Trade wars now seem to be a standard negotiating tactic for foreign policy. While the dispute with China remains unresolved, Trump now is targeting Mexico with an initial 5% tariff on all imports to the US The tariffs are slated to start June 10 with planned increases of 5% per month until reaching a 25% level. Two reasons for the new tariff threat are leverage in renegotiating the North American Free Trade Agreement (NAFTA) and a deterrent for the illegal immigration problem; both were signature Trump 2016 campaign promises that remain unfulfilled. It’s no coincidence that the announcement was made on the same day Trump’s renegotiated NAFTA was presented to Congress. The proposed tariffs have a chance of being revoked if Mexico cooperates enough on these two issues. As the 2020 presidential campaign approaches, Trump’s latest actions leave one with the impression that he means to fulfill these 2016 campaign promises.
The US has more bargaining power in both disputes due to the lopsided trade balance: the US imports more from both countries than it exports. The US-Mexico dispute is different for several reasons. Notably, ~75% of Mexican exports were to the US compared to Chinese exports of ~20% in 2018. Furthermore, exports comprised ~28% of Mexico’s GDP compared to ~4% of China’s GDP for the same year, . Tariffs have a higher economic impact on Mexico which may lead to a quicker resolution than the US-China dispute. However, political concerns may overshadow economic concerns in the negotiating process.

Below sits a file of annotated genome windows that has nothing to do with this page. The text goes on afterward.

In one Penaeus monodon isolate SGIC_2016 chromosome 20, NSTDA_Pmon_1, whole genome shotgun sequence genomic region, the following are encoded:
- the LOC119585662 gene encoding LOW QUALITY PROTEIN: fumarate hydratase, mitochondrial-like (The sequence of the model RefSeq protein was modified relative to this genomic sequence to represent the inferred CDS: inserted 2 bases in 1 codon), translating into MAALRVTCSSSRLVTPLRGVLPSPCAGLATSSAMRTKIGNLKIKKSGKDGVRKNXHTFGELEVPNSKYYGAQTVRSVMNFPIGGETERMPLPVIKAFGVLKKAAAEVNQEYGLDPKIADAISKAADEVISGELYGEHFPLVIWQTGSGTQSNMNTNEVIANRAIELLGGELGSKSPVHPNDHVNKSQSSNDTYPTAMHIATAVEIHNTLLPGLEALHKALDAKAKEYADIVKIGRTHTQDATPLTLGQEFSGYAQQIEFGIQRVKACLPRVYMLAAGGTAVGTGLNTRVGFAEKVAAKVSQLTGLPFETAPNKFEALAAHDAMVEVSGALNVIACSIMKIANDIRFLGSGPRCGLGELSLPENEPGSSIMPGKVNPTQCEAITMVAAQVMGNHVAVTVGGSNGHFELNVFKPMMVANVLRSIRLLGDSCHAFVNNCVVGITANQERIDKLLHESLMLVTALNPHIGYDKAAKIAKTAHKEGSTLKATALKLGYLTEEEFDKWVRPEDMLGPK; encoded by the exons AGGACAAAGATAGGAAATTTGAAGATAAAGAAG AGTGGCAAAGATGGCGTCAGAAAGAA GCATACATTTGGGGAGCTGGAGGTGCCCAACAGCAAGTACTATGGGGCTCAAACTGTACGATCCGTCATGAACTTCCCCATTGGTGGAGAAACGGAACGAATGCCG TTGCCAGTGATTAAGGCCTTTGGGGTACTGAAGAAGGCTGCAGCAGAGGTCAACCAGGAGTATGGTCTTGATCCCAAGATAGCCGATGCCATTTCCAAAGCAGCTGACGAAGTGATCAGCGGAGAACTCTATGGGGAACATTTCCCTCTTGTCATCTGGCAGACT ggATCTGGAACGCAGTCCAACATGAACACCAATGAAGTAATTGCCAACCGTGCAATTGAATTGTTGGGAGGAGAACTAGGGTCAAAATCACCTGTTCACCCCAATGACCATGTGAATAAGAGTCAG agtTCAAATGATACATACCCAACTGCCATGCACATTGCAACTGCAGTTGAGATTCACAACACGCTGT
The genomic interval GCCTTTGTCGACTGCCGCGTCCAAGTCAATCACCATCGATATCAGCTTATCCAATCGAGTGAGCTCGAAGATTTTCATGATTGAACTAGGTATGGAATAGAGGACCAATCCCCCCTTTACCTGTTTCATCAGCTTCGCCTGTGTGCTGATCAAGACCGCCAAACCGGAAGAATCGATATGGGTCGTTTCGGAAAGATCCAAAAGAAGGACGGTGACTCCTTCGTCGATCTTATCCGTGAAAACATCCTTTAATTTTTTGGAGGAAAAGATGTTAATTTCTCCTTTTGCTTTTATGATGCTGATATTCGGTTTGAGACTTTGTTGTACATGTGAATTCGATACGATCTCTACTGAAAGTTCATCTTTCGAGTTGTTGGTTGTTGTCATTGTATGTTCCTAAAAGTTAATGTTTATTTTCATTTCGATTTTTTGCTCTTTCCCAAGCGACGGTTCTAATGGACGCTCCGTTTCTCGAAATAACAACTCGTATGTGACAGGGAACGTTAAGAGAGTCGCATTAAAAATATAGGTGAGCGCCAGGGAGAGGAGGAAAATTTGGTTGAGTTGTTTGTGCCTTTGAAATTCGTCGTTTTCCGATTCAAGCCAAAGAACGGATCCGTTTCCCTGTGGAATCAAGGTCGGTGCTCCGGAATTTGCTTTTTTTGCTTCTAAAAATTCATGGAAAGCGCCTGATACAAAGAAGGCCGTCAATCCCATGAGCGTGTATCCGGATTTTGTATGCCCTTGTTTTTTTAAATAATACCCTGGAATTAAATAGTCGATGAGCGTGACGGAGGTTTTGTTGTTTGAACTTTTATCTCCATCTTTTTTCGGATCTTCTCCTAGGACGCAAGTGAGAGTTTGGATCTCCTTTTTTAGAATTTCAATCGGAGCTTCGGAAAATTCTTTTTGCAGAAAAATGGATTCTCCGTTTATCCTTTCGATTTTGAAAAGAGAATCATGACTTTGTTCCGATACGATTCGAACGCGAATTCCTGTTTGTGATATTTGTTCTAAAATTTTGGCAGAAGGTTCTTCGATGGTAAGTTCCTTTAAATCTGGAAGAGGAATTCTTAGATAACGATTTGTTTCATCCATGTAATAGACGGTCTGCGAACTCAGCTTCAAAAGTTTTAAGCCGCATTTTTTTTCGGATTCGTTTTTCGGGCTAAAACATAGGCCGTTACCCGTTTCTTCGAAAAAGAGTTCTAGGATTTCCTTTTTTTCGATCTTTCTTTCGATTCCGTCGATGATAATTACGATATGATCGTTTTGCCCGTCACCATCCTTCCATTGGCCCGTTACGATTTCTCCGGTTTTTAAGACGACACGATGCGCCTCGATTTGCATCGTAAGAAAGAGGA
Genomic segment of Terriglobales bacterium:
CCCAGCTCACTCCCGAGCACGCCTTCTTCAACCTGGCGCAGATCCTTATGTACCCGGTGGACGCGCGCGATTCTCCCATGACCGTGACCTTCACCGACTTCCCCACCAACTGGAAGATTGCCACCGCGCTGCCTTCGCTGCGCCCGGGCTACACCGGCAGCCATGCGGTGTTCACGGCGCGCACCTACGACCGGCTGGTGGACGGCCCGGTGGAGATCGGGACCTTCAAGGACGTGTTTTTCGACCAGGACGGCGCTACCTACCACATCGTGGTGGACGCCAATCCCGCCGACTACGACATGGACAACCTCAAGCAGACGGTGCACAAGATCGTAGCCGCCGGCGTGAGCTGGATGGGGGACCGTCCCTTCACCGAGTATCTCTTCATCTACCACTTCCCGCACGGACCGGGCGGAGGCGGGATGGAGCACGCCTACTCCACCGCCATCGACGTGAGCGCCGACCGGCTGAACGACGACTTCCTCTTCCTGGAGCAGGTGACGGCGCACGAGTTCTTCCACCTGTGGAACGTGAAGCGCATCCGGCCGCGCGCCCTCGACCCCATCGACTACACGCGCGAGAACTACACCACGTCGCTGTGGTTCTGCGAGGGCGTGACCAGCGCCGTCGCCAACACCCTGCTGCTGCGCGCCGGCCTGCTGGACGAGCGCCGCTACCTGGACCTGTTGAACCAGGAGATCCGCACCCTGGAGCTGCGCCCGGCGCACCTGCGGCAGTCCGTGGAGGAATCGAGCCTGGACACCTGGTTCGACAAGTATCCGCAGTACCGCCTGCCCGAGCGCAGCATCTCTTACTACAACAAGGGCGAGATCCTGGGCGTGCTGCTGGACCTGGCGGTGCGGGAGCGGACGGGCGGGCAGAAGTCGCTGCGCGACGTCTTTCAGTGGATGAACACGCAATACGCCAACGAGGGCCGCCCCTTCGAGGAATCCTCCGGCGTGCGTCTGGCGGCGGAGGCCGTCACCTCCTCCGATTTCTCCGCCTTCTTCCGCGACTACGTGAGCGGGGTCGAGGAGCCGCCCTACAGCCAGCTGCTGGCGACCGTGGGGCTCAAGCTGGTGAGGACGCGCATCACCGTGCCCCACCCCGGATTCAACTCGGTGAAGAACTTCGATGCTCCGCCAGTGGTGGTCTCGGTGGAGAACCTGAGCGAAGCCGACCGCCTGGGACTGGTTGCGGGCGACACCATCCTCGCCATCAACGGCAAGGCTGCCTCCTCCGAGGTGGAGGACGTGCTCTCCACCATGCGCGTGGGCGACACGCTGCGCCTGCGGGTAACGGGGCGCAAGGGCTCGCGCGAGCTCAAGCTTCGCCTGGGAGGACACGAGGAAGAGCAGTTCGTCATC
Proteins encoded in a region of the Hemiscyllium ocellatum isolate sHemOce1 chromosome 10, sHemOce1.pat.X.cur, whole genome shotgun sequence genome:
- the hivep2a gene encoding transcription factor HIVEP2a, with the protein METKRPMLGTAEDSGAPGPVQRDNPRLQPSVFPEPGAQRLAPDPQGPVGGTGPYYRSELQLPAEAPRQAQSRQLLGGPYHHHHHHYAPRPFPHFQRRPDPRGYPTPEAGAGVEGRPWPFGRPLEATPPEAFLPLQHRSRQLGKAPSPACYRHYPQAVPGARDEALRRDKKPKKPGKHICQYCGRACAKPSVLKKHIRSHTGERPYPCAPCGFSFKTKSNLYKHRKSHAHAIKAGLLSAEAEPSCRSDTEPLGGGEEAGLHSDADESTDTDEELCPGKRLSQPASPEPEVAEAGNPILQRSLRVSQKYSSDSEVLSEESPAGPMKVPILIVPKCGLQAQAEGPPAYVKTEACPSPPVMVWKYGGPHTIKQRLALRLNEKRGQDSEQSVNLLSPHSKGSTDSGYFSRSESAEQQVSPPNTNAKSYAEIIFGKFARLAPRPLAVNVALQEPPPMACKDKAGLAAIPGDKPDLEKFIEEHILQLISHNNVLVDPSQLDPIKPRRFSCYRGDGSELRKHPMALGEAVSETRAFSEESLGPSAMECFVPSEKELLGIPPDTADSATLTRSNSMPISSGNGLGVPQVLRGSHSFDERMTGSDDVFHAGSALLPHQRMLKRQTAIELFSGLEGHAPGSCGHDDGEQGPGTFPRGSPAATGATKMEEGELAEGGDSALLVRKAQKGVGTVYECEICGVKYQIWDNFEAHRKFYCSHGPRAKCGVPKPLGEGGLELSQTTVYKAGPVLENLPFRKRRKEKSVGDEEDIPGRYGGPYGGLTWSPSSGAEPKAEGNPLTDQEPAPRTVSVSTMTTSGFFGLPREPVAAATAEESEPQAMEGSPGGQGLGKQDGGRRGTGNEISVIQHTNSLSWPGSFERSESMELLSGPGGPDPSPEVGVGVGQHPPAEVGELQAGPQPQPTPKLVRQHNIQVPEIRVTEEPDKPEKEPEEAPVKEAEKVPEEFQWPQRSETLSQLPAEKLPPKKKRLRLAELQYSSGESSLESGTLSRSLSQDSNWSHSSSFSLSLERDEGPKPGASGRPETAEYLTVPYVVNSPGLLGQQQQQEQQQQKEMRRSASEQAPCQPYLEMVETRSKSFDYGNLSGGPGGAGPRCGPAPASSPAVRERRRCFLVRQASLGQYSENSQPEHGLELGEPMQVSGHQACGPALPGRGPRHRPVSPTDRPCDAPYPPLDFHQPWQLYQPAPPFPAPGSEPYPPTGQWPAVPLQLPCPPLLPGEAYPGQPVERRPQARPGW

The S&P 500 spent the last week in a downward trend due to uncertainty of outcomes surrounding the aforementioned trade disputes. Ironically, emerging markets equities (MSCI EMI) were positive last week, although this likely is merely making up for some lost ground as it remains the worst performer QTD and YTD among other broad equity indices. Intermediate and long-term Treasury yields also came down with a 10-year yield of 2.14% at month’s end, further compressing yields (smaller difference between short-term and long-term yields). Oil (West Texas Intermediate) reached a low of $52.14, falling from its recent high of $63.81 on May 20, a drop of over 18% in just two weeks. From the fundamental side of the economy, the second estimate of real GDP for Q1 came in at 3.1%, slightly above the 3.0% consensus. Other indicators are showing signs of a pickup in inflation and strong labor markets.
This week has plenty of economic data releases to keep investors busy: PMI and ISM Manufacturing on Monday; Vehicle Sales and Factory Orders on Tuesday (Chairman Powell also speaks at the Conference on Monetary Policy Strategy on Tuesday); ADP Employment, ISM Non-Manufacturing, and the Beige Book on Wednesday; Trade, Jobless Claims, and Productivity on Thursday; and Employment Situation on Friday.
 “World Economic Outlook Database”. International Monetary Fund
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